Facet arthropathy can cause lower back pain and usually affects a specific part of your spine. The pain may get worse when bending backward, standing, or twisting.
Your body’s facet joints are the joints on the back of your spine that counterbalance the disks inside your spine’s vertebrae. They’re important for limiting the motion of your spine so that the vertebrae stay in proper alignment.
Over time, aging causes the facet joints to wear down. Arthritis of these joints may also occur over time, just as it might in any other joint. This is referred to as facet arthropathy.
People with facet arthropathy often experience lower back pain that worsens with twisting, standing, or bending backward. This pain is usually centered on one specific part of the spine. It may also feel like a dull ache on one or both sides of the lower back.
Unlike the pain of a slipped disk or sciatica, facet arthropathy pain typically doesn’t radiate into your buttocks or down your legs. However, the joint can become enlarged, like any other joint that has arthritis, and press on nerve roots that could cause pain to radiate down your lower extremity.
Facet arthropathy pain is typically relieved by bending forward. The pressure, or load, on your facet joints is reduced when you bend your body forward into a spinal flexion position.
Aging is often the indirect cause of facet arthropathy. Other conditions that affect the facet joints and result in facet arthropathy include:
- osteoarthritis — degeneration of joint cartilage and underlying bone, often occurring in middle age
- facet degeneration — wear and tear on the facet joint caused by aging
- facet joint injury — trauma to the facet joints caused by impact, such as a car accident or fall
- synovial cyst — a fluid-filled sac that develops in the spine, usually as a result of aging
Make an appointment with your doctor if you’re experiencing continuous lower back pain. If you don’t already have a provider, our Healthline FindCare tool can help you connect to physicians in your area. Your doctor will determine the cause of your pain by first performing a physical examination. They will also ask you questions about your pain and your medical history.
Your doctor may also order one or more of the following tests to help find out if you have facet arthropathy:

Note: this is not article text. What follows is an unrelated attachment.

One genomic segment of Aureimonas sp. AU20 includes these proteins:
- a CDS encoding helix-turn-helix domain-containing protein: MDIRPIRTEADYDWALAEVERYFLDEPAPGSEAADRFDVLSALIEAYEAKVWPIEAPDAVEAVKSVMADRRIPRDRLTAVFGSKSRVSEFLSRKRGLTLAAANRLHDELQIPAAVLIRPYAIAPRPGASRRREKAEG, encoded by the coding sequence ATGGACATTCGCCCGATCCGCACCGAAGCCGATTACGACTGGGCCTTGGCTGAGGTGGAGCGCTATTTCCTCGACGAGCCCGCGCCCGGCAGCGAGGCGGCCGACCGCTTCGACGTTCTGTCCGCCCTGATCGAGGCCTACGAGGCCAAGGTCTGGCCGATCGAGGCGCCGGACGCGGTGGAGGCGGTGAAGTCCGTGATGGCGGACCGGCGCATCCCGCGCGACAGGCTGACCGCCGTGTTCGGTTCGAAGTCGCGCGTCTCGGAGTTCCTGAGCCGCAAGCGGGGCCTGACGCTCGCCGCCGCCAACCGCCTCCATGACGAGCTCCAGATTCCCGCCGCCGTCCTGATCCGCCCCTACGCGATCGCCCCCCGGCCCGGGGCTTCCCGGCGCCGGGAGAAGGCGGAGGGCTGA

- CT scan or MRI scan: These imaging tests can show evidence of facet joint degeneration, even in mild to moderate cases.
- Bone scan: This test, which reveals bone density, can show where there are active areas of inflammation in your spine.
- Anti-inflammatory steroid injection: If an injection of a steroid and anesthetic into your facet joints relieves your back pain, it’s likely you have facet arthropathy.
- Routine X-rays: These will help your doctor evaluate the condition of your spine.
Facet arthropathy can cause bone spurs, which are tiny bone projections or outgrowths. Bone spurs can decrease the space available for nerve roots, possibly leading to a condition called spinal stenosis.
Spinal stenosis can cause pain, numbness, and weakness in your buttocks and legs. It’s often associated with other conditions that can contribute to facet arthropathy symptoms, such as arthritis.
Arthritis in other parts of your spine or degenerative disk disease, which occur naturally with age, cause the disks between your vertebrae to lose their flexibility, elasticity, and ability to absorb shock from walking and other activities. This can all cause a lot of pain in your back and other parts of your body.
There are several ways to treat facet arthropathy pain. Treatments include:
- anti-inflammatory medications
- avoidance of motions that cause pain (such as repetitive twisting, lifting, or extending the lower back)
- back surgery when there is nerve-root compression, often spinal fusion (removal of the facet joints between parts of the spine that are fused together)
- epidural steroid injections
- facet joint ablation (destruction of facet nerves with electric shocks)
- physical therapy
Over time, degeneration of the spine only worsens — meaning your symptoms probably won’t ever go away. However, following your doctor’s treatment plan can greatly reduce your facet arthropathy symptoms so you can live a healthy and active life. Talk to your doctor about what treatment options may work best for you.